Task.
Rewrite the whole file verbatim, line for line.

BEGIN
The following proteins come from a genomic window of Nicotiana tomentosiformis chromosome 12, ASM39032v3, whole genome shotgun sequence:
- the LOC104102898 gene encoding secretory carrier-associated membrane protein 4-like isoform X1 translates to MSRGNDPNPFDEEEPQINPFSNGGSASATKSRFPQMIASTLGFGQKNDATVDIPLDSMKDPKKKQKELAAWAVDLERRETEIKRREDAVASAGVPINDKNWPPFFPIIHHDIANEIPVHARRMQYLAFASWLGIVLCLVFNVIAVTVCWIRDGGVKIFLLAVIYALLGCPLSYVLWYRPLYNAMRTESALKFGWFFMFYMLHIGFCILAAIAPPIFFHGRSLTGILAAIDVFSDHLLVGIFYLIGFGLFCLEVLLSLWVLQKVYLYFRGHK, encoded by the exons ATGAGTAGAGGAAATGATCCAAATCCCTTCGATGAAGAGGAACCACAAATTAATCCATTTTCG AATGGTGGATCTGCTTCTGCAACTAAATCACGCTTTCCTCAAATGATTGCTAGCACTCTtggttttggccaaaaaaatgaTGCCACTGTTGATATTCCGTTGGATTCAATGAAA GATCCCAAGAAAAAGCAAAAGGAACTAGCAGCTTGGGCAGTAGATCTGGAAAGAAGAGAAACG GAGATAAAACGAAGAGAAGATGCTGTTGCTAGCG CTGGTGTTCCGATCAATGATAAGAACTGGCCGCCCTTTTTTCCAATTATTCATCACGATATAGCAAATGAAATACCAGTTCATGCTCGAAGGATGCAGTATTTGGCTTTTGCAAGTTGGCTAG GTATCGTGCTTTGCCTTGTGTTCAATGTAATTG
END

The following proteins come from a genomic window of Nicotiana tomentosiformis chromosome 12, ASM39032v3, whole genome shotgun sequence:
- the LOC104102898 gene encoding secretory carrier-associated membrane protein 4-like isoform X1 translates to MSRGNDPNPFDEEEPQINPFSNGGSASATKSRFPQMIASTLGFGQKNDATVDIPLDSMKDPKKKQKELAAWAVDLERRETEIKRREDAVASAGVPINDKNWPPFFPIIHHDIANEIPVHARRMQYLAFASWLGIVLCLVFNVIAVTVCWIRDGGVKIFLLAVIYALLGCPLSYVLWYRPLYNAMRTESALKFGWFFMFYMLHIGFCILAAIAPPIFFHGRSLTGILAAIDVFSDHLLVGIFYLIGFGLFCLEVLLSLWVLQKVYLYFRGHK, encoded by the exons ATGAGTAGAGGAAATGATCCAAATCCCTTCGATGAAGAGGAACCACAAATTAATCCATTTTCG AATGGTGGATCTGCTTCTGCAACTAAATCACGCTTTCCTCAAATGATTGCTAGCACTCTtggttttggccaaaaaaatgaTGCCACTGTTGATATTCCGTTGGATTCAATGAAA GATCCCAAGAAAAAGCAAAAGGAACTAGCAGCTTGGGCAGTAGATCTGGAAAGAAGAGAAACG GAGATAAAACGAAGAGAAGATGCTGTTGCTAGCG CTGGTGTTCCGATCAATGATAAGAACTGGCCGCCCTTTTTTCCAATTATTCATCACGATATAGCAAATGAAATACCAGTTCATGCTCGAAGGATGCAGTATTTGGCTTTTGCAAGTTGGCTAG GTATCGTGCTTTGCCTTGTGTTCAATGTAATTG